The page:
Why are Integers immutable in Java?

I know Integers are immutable in Java. But why it is designed this way?

I went through other answers before asking this question:

Is Integer Immutable

i++ still working for immutable Integer in Java?

Why are Java wrapper classes immutable?

But I couldn’t find the use case which mandates the Integer to be immutable.
Are there any technical reasons like there are for String?

  1. String is used as parameter in network connection, database URLs etc. It could easily be compromised if it was mutable.
  2. To support StringPool facility.
  3. To support class loading mechanism in which Strings are used as arguments. String being mutable results in a wrong class being loaded.

I understand there are wrappers like AtomicInteger for mutable.

UPDATE:

From the conversation, there is no universal reason that could mandate the Integers being immutable. However by doing immutable it provides some bonus as mentioned in the answers.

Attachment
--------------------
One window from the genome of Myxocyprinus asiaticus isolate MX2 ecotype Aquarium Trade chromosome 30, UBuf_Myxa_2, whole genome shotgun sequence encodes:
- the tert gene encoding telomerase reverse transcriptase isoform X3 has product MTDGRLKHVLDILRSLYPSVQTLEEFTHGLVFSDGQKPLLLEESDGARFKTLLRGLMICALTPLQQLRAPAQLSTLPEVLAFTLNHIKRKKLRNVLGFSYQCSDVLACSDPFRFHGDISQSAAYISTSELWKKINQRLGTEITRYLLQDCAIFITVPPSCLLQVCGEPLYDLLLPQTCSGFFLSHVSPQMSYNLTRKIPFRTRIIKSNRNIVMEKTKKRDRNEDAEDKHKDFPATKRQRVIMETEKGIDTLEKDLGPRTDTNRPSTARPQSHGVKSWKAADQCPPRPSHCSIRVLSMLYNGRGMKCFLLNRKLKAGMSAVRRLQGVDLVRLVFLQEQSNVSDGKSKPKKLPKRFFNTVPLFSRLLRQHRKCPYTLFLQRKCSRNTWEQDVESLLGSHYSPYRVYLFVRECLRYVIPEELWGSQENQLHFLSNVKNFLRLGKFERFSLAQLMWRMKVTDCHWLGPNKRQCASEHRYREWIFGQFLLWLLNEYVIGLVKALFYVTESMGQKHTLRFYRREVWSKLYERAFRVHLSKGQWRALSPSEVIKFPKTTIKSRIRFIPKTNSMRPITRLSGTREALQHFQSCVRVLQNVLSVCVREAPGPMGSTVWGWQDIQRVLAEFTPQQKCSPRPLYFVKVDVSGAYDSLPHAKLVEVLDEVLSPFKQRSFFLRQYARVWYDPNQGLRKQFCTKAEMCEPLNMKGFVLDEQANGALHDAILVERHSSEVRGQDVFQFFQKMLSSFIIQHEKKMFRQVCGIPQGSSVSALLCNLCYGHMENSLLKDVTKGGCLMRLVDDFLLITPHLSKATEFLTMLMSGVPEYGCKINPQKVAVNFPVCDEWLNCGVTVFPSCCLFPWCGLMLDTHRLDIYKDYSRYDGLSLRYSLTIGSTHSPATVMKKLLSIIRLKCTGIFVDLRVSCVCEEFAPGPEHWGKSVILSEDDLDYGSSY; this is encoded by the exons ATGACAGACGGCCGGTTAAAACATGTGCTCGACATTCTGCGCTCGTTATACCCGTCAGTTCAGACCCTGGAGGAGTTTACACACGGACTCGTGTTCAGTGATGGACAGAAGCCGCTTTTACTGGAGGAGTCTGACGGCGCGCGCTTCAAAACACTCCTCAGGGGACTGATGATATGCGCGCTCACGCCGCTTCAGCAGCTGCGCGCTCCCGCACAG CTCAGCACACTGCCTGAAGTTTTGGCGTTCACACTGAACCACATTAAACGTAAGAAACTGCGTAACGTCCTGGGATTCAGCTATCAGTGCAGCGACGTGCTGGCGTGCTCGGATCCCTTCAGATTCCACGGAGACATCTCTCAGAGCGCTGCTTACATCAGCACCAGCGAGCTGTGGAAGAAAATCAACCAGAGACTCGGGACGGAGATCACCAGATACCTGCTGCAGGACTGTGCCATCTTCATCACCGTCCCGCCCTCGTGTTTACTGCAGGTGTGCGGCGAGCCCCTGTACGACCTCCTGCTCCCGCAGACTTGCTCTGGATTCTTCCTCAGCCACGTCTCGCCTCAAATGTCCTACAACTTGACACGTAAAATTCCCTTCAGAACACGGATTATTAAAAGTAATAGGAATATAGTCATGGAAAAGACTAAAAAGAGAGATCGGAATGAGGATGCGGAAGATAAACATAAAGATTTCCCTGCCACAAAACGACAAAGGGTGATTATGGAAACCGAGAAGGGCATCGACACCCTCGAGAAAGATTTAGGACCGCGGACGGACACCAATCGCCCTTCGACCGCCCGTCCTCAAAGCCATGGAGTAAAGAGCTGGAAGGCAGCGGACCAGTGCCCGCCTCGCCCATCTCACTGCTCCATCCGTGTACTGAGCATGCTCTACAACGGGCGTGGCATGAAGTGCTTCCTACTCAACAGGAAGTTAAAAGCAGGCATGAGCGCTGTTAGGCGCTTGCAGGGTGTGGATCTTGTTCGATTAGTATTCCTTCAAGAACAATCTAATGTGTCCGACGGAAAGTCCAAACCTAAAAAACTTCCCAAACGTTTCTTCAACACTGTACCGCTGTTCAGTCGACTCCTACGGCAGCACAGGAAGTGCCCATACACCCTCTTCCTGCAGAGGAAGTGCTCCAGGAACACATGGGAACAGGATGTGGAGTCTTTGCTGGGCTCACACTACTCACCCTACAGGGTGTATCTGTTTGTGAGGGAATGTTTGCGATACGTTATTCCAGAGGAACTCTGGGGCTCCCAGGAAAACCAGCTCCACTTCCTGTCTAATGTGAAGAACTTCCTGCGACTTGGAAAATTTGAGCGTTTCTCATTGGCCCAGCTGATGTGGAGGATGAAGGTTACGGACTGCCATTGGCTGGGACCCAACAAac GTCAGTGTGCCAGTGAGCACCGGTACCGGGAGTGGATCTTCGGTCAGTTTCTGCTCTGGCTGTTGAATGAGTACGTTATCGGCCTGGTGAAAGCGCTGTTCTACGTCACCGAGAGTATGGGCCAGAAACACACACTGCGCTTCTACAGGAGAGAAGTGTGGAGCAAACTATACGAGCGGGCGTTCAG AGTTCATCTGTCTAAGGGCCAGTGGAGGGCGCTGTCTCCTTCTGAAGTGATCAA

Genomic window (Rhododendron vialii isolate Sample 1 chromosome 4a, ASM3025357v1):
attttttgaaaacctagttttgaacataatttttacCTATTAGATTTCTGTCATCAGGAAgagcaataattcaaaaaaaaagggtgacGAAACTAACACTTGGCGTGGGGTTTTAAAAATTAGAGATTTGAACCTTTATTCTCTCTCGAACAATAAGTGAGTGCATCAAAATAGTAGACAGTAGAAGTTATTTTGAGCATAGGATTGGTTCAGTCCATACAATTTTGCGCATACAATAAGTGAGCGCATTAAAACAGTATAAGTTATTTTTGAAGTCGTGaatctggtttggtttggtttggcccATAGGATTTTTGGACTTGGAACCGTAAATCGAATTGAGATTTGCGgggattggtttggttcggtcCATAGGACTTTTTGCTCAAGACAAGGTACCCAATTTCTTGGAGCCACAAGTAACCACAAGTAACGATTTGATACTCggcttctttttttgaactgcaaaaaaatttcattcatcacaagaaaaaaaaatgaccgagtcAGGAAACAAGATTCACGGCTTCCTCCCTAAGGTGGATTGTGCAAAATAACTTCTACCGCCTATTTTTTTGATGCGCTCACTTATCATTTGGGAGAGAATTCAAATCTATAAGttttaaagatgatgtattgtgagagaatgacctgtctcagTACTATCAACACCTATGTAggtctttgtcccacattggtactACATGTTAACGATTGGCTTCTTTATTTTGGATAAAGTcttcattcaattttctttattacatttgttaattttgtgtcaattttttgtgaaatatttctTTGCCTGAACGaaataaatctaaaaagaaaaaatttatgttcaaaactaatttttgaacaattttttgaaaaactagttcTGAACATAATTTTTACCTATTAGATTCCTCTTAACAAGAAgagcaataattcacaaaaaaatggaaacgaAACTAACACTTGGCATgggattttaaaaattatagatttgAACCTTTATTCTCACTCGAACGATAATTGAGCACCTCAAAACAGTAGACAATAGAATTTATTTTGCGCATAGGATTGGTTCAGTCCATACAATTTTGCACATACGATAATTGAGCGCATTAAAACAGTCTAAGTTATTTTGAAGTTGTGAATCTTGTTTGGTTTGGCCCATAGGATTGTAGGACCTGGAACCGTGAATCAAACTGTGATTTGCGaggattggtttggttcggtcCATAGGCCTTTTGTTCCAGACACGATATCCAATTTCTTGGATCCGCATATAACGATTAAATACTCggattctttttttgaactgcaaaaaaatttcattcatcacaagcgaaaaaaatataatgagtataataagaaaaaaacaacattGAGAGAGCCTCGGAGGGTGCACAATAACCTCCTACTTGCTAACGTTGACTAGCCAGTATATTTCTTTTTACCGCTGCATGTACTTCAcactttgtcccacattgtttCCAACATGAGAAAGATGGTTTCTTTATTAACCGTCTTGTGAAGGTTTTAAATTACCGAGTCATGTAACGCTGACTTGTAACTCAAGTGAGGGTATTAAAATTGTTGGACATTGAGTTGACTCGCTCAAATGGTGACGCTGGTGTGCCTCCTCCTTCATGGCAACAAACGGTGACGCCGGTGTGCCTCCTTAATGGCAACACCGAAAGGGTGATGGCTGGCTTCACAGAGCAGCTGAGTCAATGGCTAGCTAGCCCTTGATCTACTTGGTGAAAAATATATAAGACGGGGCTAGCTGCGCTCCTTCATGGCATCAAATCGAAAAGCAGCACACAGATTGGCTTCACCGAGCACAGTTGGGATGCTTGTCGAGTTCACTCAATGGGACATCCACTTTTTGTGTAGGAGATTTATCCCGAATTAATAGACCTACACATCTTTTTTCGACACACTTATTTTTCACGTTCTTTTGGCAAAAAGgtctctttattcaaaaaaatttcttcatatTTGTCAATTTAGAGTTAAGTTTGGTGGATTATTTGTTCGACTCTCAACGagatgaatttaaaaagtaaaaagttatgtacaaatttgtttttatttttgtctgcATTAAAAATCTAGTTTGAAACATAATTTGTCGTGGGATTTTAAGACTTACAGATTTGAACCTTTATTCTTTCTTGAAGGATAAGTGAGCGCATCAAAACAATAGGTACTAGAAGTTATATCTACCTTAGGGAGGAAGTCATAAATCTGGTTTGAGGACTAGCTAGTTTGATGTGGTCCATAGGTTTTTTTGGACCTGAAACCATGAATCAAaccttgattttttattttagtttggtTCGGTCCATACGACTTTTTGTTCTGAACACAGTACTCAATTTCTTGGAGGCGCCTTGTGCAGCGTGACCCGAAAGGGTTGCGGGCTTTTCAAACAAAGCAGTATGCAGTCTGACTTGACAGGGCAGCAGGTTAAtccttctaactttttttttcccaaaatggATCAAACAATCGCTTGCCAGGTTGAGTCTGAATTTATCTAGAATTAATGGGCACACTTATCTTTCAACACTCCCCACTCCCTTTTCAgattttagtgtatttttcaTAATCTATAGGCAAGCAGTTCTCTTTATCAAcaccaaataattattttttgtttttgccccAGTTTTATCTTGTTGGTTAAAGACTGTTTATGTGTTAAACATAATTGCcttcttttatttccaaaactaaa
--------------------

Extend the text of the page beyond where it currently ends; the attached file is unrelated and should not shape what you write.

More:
Such as this quote from Andrey

possibility to cache.

Others are reducing global state

easier multithreading

Answer

You won’t find a mandatory reason why java.lang wrappers must be immutable. Simply because it’s a design decision. They could have decided otherwise. The language designers had to choose between mutable and immutable. And they chose immutable. That’s it.

There are some compelling (IMO) reasons though to make them immutable:

It’s consistent with String. The same reasoning you provided for String to be immutable applies to Integer etc. as well (e.g. think of a port number in a property map). This generally applies to any mutable type.

Immutable types rule out a plethora of hard to find mistakes one can make where one involuntarily changed an objects member value by modifying the value obtained through a getter. It saves a lot of defensive copying when the type is immutable. The most infamous example is java.util.Date, which is generally a pain to use because it’s mutable (API issues aside).

Also immutable types allow for the use of shared instances, like e.g. Integer does for commonly used values (see Integer.valueOf(int)).

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